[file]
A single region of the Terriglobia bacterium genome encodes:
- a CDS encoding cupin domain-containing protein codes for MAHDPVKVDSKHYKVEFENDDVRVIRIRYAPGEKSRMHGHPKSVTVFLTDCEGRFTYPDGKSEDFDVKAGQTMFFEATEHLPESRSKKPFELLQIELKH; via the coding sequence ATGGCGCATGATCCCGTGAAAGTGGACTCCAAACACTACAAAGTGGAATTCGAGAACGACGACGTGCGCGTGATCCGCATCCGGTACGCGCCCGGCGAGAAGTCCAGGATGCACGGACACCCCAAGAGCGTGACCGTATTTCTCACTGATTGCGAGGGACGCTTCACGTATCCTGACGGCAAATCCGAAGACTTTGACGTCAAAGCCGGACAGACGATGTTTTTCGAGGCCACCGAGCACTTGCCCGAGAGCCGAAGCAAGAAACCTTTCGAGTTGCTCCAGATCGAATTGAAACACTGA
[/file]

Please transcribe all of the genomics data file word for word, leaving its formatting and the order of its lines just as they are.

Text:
A single region of the Terriglobia bacterium genome encodes:
- a CDS encoding cupin domain-containing protein codes for MAHDPVKVDSKHYKVEFENDDVRVIRIRYAPGEKSRMHGHPKSVTVFLTDCEGRFTYPDGKSEDFDVKAGQTMFFEATEHLPESRSKKPFELLQIELKH; via the coding sequence ATGGCGCATGATCCCGTGAAAGTGGACTCCAAACACTACAAAGTGGAATTCGAGAACGACGACGTGCGCGTGATCCGCATCCGGTACGCGCCCGGCGAGAAGTCCAGGATGCACGGACACCCCAAGAGCGTGACCGTATTTCTCACTGATTGCGAGGGACGCTTCACGTATCCTGACGGCAAATCCGAAGACTTTGACGTCAAAGCCGGACAGACGATGTTTTTCGAGGCCACCGAGCACTTGCCCGAGAGCCGAAGCAAGAAACCTTTCGAGTTGCTCCAGATCGAATTGAAACACTGA